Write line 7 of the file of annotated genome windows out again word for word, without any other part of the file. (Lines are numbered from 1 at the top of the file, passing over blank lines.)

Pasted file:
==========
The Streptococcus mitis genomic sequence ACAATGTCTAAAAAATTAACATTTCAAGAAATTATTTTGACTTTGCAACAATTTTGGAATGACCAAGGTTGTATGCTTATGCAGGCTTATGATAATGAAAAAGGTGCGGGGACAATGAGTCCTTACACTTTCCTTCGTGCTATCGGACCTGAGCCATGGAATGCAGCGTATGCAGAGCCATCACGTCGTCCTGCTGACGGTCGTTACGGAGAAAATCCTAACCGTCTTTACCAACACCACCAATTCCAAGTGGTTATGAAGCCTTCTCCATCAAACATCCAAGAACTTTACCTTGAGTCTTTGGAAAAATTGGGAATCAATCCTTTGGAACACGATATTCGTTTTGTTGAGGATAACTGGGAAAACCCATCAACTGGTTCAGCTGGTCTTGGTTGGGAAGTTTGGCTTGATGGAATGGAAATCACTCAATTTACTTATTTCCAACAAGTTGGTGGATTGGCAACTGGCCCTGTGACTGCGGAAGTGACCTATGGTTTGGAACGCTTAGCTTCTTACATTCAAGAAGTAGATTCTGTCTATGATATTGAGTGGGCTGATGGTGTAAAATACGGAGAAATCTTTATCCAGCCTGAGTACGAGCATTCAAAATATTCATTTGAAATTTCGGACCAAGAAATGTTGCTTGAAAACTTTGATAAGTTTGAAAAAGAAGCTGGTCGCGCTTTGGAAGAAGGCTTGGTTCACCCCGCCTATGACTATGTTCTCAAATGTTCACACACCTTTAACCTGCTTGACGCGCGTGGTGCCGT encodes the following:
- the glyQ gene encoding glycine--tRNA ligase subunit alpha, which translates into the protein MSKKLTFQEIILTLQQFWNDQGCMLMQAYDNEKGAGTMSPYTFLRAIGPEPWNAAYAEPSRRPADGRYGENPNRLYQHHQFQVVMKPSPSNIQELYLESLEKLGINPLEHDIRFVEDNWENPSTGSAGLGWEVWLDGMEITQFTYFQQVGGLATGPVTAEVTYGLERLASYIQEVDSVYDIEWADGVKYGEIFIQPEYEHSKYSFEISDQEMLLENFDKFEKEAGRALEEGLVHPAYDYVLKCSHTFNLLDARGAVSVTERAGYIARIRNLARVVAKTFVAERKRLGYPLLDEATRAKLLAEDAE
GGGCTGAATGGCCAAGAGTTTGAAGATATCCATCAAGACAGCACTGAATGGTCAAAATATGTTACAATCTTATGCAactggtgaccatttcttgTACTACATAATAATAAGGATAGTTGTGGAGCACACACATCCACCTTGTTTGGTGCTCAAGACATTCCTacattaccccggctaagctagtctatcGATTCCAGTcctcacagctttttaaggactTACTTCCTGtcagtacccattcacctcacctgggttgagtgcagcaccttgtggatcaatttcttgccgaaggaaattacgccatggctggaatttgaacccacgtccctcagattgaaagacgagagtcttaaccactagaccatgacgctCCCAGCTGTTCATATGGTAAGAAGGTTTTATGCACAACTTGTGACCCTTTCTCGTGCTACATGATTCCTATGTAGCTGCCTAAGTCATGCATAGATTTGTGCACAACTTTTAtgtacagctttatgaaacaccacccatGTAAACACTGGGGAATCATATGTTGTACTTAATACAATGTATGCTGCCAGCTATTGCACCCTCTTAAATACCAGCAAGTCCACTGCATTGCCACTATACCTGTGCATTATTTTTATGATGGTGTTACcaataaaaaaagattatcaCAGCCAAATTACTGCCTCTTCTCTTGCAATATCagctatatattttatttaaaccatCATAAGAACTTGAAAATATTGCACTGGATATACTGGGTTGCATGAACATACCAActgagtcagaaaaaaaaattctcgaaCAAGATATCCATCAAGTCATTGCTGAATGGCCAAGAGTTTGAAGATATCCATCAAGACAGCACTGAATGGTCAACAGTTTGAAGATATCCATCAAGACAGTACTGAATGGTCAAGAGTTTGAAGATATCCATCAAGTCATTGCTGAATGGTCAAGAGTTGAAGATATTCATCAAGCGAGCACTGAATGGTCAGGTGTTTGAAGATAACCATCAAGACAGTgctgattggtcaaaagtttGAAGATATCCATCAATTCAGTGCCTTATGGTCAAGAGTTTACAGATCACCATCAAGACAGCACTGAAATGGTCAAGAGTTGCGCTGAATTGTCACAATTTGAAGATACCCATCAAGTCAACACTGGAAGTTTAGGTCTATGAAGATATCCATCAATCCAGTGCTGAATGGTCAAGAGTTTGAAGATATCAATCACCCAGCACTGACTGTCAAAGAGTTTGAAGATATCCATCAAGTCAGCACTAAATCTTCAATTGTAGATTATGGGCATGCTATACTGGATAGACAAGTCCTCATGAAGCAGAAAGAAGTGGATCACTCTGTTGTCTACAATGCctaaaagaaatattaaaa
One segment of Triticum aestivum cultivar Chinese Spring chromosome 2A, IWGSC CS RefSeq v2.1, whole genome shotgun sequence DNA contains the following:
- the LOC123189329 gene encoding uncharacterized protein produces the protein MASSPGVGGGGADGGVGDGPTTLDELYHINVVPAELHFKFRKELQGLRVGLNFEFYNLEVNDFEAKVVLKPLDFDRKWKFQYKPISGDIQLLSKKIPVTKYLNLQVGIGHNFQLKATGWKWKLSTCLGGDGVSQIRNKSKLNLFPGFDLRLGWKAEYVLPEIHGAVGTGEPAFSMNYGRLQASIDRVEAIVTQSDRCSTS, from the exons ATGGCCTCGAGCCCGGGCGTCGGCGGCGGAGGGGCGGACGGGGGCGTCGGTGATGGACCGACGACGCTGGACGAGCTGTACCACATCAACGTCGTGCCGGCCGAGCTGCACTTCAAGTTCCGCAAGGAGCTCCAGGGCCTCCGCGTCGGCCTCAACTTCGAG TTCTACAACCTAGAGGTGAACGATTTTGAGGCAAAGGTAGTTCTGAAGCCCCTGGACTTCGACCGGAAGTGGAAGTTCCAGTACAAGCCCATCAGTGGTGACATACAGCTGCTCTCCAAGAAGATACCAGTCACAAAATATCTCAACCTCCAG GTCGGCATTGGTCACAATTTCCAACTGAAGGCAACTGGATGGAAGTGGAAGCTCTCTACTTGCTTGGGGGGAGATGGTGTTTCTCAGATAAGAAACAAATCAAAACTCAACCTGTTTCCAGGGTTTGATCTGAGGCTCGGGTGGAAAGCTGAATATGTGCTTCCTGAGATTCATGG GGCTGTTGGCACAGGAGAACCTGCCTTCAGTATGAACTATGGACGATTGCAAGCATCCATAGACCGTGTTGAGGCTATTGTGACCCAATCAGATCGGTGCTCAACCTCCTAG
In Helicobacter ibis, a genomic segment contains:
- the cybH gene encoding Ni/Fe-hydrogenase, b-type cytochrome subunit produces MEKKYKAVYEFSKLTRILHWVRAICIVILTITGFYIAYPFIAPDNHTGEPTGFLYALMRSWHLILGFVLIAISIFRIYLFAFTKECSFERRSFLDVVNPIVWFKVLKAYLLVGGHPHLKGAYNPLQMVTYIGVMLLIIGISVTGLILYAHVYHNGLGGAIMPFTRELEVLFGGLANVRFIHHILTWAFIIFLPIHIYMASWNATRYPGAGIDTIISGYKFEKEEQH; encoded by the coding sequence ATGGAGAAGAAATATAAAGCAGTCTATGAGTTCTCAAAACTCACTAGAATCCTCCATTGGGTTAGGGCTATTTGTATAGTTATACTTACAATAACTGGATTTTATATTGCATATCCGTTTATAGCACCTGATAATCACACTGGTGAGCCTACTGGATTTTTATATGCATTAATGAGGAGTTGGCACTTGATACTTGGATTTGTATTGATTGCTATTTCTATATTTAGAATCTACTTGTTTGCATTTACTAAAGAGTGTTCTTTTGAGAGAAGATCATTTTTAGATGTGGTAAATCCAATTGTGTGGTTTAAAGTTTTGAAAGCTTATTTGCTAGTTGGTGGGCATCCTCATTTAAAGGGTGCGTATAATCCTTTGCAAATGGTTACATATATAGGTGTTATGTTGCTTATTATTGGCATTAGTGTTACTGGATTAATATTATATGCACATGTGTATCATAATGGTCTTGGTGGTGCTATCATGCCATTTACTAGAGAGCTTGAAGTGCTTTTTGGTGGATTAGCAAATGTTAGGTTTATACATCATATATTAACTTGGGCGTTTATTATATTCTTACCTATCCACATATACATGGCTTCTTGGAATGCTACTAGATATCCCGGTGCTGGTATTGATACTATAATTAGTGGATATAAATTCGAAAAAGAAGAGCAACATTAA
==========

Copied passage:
- the cybH gene encoding Ni/Fe-hydrogenase, b-type cytochrome subunit produces MEKKYKAVYEFSKLTRILHWVRAICIVILTITGFYIAYPFIAPDNHTGEPTGFLYALMRSWHLILGFVLIAISIFRIYLFAFTKECSFERRSFLDVVNPIVWFKVLKAYLLVGGHPHLKGAYNPLQMVTYIGVMLLIIGISVTGLILYAHVYHNGLGGAIMPFTRELEVLFGGLANVRFIHHILTWAFIIFLPIHIYMASWNATRYPGAGIDTIISGYKFEKEEQH; encoded by the coding sequence ATGGAGAAGAAATATAAAGCAGTCTATGAGTTCTCAAAACTCACTAGAATCCTCCATTGGGTTAGGGCTATTTGTATAGTTATACTTACAATAACTGGATTTTATATTGCATATCCGTTTATAGCACCTGATAATCACACTGGTGAGCCTACTGGATTTTTATATGCATTAATGAGGAGTTGGCACTTGATACTTGGATTTGTATTGATTGCTATTTCTATATTTAGAATCTACTTGTTTGCATTTACTAAAGAGTGTTCTTTTGAGAGAAGATCATTTTTAGATGTGGTAAATCCAATTGTGTGGTTTAAAGTTTTGAAAGCTTATTTGCTAGTTGGTGGGCATCCTCATTTAAAGGGTGCGTATAATCCTTTGCAAATGGTTACATATATAGGTGTTATGTTGCTTATTATTGGCATTAGTGTTACTGGATTAATATTATATGCACATGTGTATCATAATGGTCTTGGTGGTGCTATCATGCCATTTACTAGAGAGCTTGAAGTGCTTTTTGGTGGATTAGCAAATGTTAGGTTTATACATCATATATTAACTTGGGCGTTTATTATATTCTTACCTATCCACATATACATGGCTTCTTGGAATGCTACTAGATATCCCGGTGCTGGTATTGATACTATAATTAGTGGATATAAATTCGAAAAAGAAGAGCAACATTAA